Understanding Commercial Property

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Commercial Property or Commercial Real Estate involves properties used solely for business purposes. These include office buildings, medical centres, nursing homes, malls, warehouses, multi-family housing buildings, farm land and garages.

  • Office buildings – include downtown skyscrapers, small professional office buildings, and single tenant properties.
  • Industrial – these range from smaller to large office service or warehouse, to the very large properties. They are used for manufacturing and production.
  • Retail or Restaurant – include single tenant buildings, small neighbourhood shopping centres and large stores.
  • Multi-family – consists of apartment complexes.
  • Land – could be undeveloped rural land for future development

Understanding and being able to analyse the elements of an investment allows you to provide services to commercial real estate investors.

What are these elements?

These elements are:

Cash Inflows – These include proceeds from sale, rent, tax benefits and credits, depreciation, and operating expense recoveries.

Cash Outflows – These include initial investments, operating expenses and taxes, mortgage payment, costs upon sale, payments for acquisition of property, plant and equipment,purchase and selling long- term assets.

Timing of Cash Inflows and Outflows – It is important to know the timing of cash inflows and outflows so you can project when you’re likely to have a positive or negative cash flow. A firm can have a negative cash flow for a quarter, but this is not necessarily bad news, if the firm can generate a positive result from its normal business operations.

Risks – Risks are always present in any investment. If people were too afraid to take risks, we wouldn’t have big businesses today. It is dependent on current market conditions, and current tenants, whether they are likely to renew their lease contracts or not. Economic conditions affecting future interest rate hikes can complicate loan refinancing and valuations.

Why is it important to analyse these elements?

The cash inflows and outflows are part of a bigger picture – the cash flow.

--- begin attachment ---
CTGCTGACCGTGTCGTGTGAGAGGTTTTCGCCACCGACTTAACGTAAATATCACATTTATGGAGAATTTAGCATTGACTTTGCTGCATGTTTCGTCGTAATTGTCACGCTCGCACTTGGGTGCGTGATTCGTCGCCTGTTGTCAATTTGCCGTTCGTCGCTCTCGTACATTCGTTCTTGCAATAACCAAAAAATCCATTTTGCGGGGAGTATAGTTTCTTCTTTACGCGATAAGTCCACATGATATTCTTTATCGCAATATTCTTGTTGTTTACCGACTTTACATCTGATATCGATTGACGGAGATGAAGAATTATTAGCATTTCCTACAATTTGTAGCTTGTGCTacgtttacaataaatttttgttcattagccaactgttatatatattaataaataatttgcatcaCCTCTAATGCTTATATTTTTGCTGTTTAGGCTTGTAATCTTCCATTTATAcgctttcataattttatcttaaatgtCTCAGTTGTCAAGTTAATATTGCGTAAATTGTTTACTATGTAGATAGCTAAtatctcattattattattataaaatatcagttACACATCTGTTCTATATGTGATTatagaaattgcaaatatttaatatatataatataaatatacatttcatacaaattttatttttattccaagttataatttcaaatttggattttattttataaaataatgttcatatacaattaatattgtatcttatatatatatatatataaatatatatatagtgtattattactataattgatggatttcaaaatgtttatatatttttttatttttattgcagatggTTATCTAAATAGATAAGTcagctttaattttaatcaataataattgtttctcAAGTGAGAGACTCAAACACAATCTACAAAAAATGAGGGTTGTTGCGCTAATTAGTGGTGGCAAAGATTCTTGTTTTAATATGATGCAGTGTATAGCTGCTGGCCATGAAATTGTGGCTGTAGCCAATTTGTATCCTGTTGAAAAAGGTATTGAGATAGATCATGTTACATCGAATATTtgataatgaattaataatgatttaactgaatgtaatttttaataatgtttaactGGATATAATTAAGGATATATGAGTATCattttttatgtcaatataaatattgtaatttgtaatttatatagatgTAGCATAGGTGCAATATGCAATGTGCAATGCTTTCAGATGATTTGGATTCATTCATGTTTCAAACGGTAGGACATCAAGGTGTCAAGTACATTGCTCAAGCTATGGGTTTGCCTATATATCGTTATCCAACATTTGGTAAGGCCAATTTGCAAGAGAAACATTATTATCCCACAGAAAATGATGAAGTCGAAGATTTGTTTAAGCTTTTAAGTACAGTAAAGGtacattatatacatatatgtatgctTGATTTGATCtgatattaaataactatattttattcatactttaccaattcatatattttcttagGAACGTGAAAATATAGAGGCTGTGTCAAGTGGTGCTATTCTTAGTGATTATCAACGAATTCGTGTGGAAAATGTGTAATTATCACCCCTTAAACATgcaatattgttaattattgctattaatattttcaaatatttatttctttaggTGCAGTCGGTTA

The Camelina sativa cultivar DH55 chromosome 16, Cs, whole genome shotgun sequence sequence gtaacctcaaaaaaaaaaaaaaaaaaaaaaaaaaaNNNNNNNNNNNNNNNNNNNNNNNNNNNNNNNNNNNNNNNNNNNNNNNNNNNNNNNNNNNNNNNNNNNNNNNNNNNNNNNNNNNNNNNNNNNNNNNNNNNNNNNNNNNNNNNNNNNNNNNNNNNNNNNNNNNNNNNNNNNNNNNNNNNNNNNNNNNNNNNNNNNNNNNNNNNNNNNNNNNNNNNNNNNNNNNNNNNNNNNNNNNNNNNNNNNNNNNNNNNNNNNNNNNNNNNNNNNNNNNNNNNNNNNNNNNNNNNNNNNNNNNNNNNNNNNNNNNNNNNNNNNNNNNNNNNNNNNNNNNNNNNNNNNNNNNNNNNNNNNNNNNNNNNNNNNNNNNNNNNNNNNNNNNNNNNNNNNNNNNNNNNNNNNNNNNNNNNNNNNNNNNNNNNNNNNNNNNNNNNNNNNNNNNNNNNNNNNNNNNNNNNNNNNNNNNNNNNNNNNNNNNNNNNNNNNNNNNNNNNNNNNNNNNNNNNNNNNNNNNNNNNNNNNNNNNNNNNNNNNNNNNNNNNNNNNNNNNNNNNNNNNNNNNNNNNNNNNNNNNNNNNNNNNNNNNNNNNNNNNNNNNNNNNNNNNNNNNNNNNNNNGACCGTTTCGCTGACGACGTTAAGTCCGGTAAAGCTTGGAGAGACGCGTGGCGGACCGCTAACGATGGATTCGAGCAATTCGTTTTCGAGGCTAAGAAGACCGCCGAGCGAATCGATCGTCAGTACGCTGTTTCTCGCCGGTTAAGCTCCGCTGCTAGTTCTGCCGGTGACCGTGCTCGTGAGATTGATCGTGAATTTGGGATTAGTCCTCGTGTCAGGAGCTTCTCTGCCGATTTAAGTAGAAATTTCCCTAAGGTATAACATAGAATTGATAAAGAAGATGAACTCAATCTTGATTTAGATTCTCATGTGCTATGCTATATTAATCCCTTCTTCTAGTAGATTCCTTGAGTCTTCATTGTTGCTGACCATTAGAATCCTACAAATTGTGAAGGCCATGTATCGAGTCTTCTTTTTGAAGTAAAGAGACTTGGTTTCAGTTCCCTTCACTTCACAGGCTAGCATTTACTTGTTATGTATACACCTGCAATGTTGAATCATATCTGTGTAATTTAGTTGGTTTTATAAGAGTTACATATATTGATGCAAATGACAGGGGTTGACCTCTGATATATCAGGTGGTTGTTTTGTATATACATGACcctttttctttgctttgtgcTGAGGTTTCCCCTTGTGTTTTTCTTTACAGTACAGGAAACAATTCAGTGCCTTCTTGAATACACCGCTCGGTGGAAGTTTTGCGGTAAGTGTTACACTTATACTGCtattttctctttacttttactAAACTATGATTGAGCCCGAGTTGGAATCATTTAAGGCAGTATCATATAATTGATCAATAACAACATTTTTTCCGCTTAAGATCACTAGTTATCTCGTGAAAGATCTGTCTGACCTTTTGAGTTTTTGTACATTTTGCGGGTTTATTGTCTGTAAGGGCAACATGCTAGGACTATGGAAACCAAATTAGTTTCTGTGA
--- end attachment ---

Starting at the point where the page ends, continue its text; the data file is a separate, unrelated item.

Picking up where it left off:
A cash flow is the flow of money into and out of the business or a project. A cash flow statement shows the sources and uses of a firm’s cash. When analysing the cash flow statement, you have to consider each factor that contributes to the change in cash position. Think of it as your personal bank account.

Basically, the cash flow statement is organised using the following categories:

Cash generated from operating activities, from investing activities, financing activities, and other activities such as amount of income taxes and interest paid.

If the cash from operating activities is consistently higher than the net income, it means the company’s income is high quality, if it is otherwise, questions would be raised as to why the income is not turning into cash.

If the company is generating more cash than it is spending, this means the company has a higher chance of paying off or reducing its debt, buy back its stock, and increase its dividend, or it can acquire another company.

The statement of cash flow will show how efficiently a company is managing and using its shareholders’ capital to run its operations. It reveals the company’s liquidity and shows the rate of return of its projects. It can be used to evaluate the sources of income of the company and investment risks a company undertakes.

Investing in commercial real estate or property comes with a larger amount of start-up capital and a wide-range knowledge of the legal, financial aspects as well as the regulations and standards of owning this kind of property. Commercial estate leases, for example, require different levels of responsibility from the landlord to the tenant. In addition to rent, transactions also involve paying property taxes, insurance and maintenance. Investors, who do not want to deal with paperwork, can do it through real estate investment trusts.

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